Nutrition of Maasai Women and Children in relation to subsistence food production.
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Nestel, P. S. 1985. Nutrition of Maasai Women and Children in relation to subsistence food production. PhD thesis. University of London.
Permanent link to this item: http://hdl.handle.net/10568/79632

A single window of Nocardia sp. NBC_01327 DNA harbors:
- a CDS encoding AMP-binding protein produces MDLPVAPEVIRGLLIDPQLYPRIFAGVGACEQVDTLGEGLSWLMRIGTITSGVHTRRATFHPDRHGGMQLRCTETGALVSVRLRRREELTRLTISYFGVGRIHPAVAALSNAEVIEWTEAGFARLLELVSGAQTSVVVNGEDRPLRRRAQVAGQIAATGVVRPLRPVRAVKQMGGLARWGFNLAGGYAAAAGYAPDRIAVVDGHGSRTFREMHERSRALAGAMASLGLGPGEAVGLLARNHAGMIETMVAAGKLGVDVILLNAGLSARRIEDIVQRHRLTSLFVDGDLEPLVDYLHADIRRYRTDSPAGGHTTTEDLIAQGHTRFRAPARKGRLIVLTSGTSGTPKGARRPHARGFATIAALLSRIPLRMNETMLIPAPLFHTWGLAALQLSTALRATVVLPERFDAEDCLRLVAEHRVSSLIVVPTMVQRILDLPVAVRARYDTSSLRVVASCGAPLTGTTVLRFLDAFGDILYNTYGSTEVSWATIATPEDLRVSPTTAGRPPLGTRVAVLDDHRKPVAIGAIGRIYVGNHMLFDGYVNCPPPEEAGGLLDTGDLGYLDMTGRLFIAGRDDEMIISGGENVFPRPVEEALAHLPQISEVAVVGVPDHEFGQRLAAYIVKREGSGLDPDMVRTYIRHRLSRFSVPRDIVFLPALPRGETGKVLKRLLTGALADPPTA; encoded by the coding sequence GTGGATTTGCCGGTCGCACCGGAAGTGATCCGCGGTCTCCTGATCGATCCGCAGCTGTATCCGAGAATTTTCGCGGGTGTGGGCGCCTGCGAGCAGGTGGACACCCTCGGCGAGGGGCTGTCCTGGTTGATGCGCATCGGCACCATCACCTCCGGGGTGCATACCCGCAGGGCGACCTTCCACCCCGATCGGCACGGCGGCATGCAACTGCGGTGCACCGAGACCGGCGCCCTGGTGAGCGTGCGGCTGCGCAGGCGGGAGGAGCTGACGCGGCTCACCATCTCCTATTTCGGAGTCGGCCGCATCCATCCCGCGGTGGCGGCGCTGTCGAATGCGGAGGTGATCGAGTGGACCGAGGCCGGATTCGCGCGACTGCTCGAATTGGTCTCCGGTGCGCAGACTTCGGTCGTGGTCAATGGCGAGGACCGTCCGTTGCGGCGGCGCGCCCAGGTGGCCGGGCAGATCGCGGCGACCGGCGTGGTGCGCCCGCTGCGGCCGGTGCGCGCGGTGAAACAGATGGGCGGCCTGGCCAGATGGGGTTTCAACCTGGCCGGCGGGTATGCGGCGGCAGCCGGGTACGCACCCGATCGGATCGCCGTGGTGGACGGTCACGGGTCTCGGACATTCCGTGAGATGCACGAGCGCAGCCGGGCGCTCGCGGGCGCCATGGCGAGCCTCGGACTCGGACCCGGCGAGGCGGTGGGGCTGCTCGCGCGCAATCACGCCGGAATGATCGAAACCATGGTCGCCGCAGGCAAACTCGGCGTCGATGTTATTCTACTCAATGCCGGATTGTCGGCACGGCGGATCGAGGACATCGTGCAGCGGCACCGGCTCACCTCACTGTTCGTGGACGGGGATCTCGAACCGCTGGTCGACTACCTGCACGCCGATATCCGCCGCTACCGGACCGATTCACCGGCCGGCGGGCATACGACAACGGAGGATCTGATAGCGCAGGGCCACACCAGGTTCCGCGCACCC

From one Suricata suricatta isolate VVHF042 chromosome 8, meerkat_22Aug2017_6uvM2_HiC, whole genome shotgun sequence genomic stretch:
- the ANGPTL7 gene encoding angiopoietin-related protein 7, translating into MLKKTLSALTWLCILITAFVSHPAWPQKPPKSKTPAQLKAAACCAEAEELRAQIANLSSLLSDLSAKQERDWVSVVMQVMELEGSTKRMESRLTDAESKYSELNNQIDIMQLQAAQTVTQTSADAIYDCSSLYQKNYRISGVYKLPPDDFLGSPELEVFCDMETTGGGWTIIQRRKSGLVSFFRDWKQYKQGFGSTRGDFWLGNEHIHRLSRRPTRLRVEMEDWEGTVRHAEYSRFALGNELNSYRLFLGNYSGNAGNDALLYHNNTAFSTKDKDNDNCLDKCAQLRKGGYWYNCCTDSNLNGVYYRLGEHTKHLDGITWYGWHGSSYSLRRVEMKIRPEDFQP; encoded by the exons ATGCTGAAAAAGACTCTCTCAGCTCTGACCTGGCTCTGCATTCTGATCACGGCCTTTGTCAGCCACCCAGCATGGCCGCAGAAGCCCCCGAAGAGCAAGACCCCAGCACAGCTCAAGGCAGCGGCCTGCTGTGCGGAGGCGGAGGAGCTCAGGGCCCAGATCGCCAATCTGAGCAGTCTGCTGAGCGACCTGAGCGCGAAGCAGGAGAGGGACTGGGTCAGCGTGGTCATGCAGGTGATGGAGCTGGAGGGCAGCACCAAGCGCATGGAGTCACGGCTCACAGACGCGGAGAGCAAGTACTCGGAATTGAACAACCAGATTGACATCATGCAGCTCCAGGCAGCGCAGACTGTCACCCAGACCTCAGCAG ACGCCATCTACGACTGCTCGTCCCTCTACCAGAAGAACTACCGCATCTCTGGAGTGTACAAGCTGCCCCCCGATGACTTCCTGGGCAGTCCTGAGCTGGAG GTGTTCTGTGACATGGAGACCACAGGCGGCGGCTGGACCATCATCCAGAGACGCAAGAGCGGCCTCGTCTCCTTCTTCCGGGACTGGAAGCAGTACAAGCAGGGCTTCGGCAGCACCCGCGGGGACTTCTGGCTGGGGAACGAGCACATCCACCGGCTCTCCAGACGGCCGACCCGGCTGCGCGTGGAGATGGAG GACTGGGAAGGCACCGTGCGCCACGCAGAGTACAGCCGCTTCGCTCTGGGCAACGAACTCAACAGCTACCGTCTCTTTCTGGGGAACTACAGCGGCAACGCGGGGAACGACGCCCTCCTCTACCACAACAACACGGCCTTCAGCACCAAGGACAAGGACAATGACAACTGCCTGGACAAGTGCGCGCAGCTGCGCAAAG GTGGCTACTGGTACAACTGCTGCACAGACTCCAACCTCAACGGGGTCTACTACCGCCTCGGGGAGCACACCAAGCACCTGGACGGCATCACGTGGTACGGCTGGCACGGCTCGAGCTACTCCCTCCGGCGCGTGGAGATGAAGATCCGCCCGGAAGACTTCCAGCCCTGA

A study of the causal relations between subsistence food production, food availability, food expenditure, food consumction and nutritional status was conducted in two different areas of Maasailand between July 1982 and June 1983. It involved 128 women and their 441 children/dependants divided among three different wealth groups. Anthropometric measurements, information on dietary habits and preferences and estimates of quantities of food consumed were recorded bimonthly. Between July 1983 and March 1984 3 day weighed and measured food intake and activity studies were conducted on a sub-sample of the above population in order to measure energy balances in both wet and dry seasons. Milk was the staple food of choice, its availability varied seasonally being heavily dependant on rainfall and the number of cattle owned. Purchased maizemeal was the alternative staple when insufficient milk was available. Other cereals, pulses and vegetables were rarely eaten but meat was consumed, its availability being related to that of dead or dying animals and to the timing of ceremonies. Protein intakes were approximately double the FAD recommended daily intakes (RDI) but energy intakes were deficient,especially in the drier areas arid toe rainy seasor,s arid were related to milk availabi1ity. There was no difference between wealth groups in the prevalence of chronic undernutrition suggesting that the inherent social mechanism of food gifting was important in bringing about a more equitable food distribution. Nutritional status deteriorated with age as children increasingly Undertook herding responsibilities which limited their access to food. After cirCUMcision, when they ceased herding, catch-up growth took place and adults reached normal stature. Past efforts to modernise Maasai society have focussed on animal production and have largely ignored social and cultural traditions r~lated to livestock use and food practices. Su~h traditions are fUndamental characteristics of Maasai society and unless this is taken into account the prospects for future change are likely to be li~ited.
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